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Spark Plug Gap Questions....How much gap can I run?


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So I was at Mesa talking to the guys...I love going in there...you can pick up alot of valuable info from guys who have been in the BMW community for probably more than I have been alive. So Spence is telling me about plug gap..then says, "Yeah the bigger the gap the hotter the spark"...Uh oh...I thought the opposite and was probably gapping my plugs at .24 thinking it was a tad hotter, when it was colder...Duh. I had a bit of a lumpy idle, and the smell of unburned fuel in the exhaust. Tried to lean out the carb, but it would stall about the time it was lean enough...So I got a hotter Bosch plug, WR9DC and gapped them to .34. WOW....the car runs much smoother...idle was smooth as butter. Just gave it a quick drive and wondered if I should try a bit more gap? I have a Tii dizzy with Pertronix, Ireland Step Headers, 284 cam and Weber 38/38 carb.

1976 BMW 2002 Fjord Blue Ireland Stage II • Bilstein Sports • Ireland Headers • Weber 38 • 292 Cam • 9.5:1 Pistons • 123Tune Bluetooth 15" BBS

2018 BMW M550i X-Drive

1964 Volvo Amazon Wagon

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I've run .45 with my MSD set-up.

Wow, intersting. I'll give this a try.


post note: Just gapped @ .35, took a 1/2 hour drive. Ran very nicely. I have a streetfire/msd box w/ weber 40's. My gauge tool's thickest blade is .35, where'd you guys get ones w/ .40+?

1976 2002 Custom Dk Blue w/ Pearl

1975 2002A Sahara (sold Feb 2008)


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If you have a stock coil, anything beyond .030 to .035 or so may be pushing it as far as reliability is concerned...

If you have MSD or something similar, just get rid of the spark plug and stick a nail in the cylinder; the spark will make the jump to the head. I have seen MSD throw a 6 inch spark.

So the rule isn't quite 'the wider the gap, the hotter the spark', its more like 'the hotter the spark, the wider the gap'. If you have a 'hotter' spark, then your spark will be able to jump a larger gap. That larger the gap, the larger the "seed" for the explosion that round. The larger the "seed", the more uniform the explosion and the car can be tuned more precisely which creates more power and more efficiency. Stock coil's produce 20,000 V or so, and a Flamethrower or high performance coil can make up to 40,000 V. A capacitive discharge system can make 500,000 V or more depending on the system. With that many volts, you can make the gap much larger.

I think that MSD says to start at .040 with their 6AL. And I also believe that they say you can go all the way to .060 if you feel like it. I have always seen MSD cars gaped at around .045 or .050 (Twice the gap of stock, remember).

My Opel is gaped to 0.35 with a Flamethrower coil and it never misses a beat.




I lost control of my balance and had to sit down for a couple of minutes (When I say had to sit down, I mean that I fell over and could not get up). Thank goodness it just a buttload of volts without any amps, or else I wouldn't be laughing.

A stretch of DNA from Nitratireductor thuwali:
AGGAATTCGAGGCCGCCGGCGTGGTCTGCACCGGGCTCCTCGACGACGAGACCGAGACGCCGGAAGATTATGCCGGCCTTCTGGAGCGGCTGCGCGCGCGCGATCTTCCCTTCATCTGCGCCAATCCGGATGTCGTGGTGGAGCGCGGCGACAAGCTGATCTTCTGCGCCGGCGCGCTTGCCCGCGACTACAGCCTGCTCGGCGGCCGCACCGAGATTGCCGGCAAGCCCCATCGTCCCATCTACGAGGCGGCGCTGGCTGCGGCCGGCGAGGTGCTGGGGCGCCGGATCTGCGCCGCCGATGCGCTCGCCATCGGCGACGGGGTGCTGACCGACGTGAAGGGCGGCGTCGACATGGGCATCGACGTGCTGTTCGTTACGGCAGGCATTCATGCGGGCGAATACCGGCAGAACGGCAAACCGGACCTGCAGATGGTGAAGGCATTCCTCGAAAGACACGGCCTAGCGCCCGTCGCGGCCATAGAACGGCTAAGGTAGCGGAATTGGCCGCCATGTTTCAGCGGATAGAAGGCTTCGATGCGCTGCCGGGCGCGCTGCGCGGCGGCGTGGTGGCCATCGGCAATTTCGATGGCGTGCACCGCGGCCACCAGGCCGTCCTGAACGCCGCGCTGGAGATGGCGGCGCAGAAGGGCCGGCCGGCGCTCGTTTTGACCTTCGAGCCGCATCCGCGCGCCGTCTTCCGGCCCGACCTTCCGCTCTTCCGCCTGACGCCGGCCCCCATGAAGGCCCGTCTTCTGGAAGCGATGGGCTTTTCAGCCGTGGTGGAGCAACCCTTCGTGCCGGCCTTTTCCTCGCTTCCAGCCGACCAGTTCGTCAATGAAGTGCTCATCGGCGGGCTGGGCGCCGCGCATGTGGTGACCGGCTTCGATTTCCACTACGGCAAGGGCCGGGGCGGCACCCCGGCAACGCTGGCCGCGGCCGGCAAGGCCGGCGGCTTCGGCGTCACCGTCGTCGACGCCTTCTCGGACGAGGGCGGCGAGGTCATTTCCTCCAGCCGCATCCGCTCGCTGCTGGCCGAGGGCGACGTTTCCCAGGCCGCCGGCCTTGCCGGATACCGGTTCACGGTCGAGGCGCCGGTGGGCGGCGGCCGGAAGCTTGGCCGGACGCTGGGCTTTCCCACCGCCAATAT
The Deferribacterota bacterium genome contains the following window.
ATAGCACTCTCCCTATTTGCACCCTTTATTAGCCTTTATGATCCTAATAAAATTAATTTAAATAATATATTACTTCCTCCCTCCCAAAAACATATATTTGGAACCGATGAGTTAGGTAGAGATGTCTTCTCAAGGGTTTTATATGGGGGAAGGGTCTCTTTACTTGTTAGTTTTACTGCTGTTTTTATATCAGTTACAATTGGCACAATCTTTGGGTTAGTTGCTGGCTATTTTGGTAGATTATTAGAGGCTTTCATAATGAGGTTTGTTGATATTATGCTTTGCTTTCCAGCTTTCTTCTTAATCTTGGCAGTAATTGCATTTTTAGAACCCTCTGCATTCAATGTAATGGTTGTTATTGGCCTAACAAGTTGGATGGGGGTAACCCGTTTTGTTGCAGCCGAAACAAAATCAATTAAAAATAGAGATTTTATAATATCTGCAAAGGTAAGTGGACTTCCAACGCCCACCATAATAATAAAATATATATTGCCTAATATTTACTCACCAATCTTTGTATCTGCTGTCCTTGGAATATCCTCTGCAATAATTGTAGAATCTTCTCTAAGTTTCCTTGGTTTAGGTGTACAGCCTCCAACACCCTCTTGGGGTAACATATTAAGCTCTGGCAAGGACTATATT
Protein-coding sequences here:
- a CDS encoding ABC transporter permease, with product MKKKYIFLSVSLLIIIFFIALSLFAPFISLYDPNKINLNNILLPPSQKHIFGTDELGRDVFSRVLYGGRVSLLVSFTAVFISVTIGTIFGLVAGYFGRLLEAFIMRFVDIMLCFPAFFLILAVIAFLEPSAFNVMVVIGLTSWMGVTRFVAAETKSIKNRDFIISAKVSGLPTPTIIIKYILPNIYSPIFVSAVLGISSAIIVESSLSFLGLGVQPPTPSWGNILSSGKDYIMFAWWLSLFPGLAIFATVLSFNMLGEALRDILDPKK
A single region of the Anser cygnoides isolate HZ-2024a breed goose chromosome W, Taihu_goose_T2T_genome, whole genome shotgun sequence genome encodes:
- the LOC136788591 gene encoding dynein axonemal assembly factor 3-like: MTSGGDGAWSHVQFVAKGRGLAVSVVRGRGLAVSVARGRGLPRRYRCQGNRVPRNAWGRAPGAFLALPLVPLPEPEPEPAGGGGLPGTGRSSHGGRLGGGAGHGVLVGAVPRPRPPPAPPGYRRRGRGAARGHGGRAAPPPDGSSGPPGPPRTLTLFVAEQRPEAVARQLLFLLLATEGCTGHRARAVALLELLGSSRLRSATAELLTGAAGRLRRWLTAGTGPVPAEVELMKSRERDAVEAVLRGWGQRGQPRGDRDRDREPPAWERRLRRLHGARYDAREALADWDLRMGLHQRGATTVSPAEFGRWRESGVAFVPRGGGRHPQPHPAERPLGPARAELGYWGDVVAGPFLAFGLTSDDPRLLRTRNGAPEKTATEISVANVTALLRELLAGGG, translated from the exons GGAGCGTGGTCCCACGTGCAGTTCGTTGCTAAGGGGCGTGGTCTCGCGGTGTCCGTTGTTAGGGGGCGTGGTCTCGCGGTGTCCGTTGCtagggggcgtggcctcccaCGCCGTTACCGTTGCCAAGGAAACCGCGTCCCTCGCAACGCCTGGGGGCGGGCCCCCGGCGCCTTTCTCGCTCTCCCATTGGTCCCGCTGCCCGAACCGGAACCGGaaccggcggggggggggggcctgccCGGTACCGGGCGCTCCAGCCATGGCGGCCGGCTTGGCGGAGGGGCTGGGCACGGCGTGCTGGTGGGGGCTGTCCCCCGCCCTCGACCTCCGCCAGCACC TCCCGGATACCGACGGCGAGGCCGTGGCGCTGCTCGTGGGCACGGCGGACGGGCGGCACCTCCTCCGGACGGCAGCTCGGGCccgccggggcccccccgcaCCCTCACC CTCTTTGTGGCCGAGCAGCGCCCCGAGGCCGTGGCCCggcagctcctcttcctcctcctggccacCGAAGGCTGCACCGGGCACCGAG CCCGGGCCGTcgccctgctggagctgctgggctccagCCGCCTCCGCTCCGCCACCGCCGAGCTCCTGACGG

J Swift
Global Formula Racing (Oregon State University)

1972 Opel GT "Mae"

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I'm running a Crane XR3000 and I've set my gap to .036. Car runs just fine. I get a little less smell of unburnt gas, so I think I'm getting a much better spark.

More importantly, what coil are you running? The points has nothing to do with the size of the spark produced other than the dwell...but points replacements should have similar dwell times as points.

J Swift
Global Formula Racing (Oregon State University)

1972 Opel GT "Mae"

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Hotter spark is mostly a bunch of bologney - myth.

The spark plug sparks, period.

Once the AF starts to combust, the process starts and any spark exceeds the energy necessary to begin the process.

Spark duration plays a part (which is why multi-spark CD systems have some merit).

Points and to a lesser extent Pertronix have a more gradual release of the energy stored in the coil then either a Crane or ECU spark - these are instant all-in.

Probably more important to a mostly stock M10 motor is spark indexing - that is, the open end of the electrode is properly facing the designed Flame Front. This is one reason to stick with the OEM spec plugs. The head was tapped with these in mind so the electrode faces the correct way.

But, in discussing a street car, this is all pretty much moot. The subtle differences offer no noticeable advantage.

Don't worry about it.


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1976 BMW 2002

1990 BMW 325is (newest addition)

1990 Porsche 964 C4 Cabriolet

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Actually, Jay is right-

bigger gap= longer spark= bigger flame kernal, or better chance for one.

And Mr Yunick also said 'longer is better', in reference to TIME.

So the LONGER the sparks stays struck, the better.

I seem to remember he said that the biggest gap you could

RELIABLY run seemed best, but that it wasn't a big deal, and

that you should run the gap conservatively to avoid misfire from

a spark that can't jump due to too BIG a gap...

...but I read that a long while back...


"I learn best through painful, expensive experience, so I feel like I've gotten my money's worth." MattL

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